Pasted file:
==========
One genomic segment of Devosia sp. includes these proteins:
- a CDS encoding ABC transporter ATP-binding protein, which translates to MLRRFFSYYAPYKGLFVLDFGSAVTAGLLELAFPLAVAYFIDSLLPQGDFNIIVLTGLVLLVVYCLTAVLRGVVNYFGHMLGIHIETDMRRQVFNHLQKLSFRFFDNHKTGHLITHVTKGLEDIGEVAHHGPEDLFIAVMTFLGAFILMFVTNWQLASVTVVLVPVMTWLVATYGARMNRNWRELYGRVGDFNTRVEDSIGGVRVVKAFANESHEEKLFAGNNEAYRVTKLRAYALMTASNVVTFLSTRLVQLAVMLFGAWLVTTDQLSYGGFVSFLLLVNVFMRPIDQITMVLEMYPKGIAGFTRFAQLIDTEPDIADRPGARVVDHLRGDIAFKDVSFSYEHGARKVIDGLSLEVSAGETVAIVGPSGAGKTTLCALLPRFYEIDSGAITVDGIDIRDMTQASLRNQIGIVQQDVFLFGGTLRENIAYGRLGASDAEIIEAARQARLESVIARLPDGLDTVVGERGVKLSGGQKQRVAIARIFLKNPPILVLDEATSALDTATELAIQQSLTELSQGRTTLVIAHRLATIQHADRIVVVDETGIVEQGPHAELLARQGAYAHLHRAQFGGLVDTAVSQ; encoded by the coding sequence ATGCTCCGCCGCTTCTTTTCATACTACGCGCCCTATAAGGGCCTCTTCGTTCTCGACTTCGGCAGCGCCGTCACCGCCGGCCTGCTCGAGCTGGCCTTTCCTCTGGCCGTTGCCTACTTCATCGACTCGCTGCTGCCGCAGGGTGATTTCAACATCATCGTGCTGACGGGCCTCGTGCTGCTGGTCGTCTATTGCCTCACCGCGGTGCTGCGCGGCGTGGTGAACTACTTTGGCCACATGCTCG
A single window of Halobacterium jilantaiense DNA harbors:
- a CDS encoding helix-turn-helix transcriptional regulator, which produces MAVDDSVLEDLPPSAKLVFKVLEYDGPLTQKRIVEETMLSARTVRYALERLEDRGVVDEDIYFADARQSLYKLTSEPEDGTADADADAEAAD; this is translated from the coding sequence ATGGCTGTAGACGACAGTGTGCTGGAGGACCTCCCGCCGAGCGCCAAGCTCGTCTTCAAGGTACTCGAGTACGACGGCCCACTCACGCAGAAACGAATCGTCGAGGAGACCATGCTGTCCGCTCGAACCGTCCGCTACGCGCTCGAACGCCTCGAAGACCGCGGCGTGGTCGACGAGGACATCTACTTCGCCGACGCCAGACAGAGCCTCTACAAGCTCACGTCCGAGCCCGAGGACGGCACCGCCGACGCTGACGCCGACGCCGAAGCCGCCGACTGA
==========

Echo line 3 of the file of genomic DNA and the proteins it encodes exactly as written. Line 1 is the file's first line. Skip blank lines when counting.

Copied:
A single window of Halobacterium jilantaiense DNA harbors: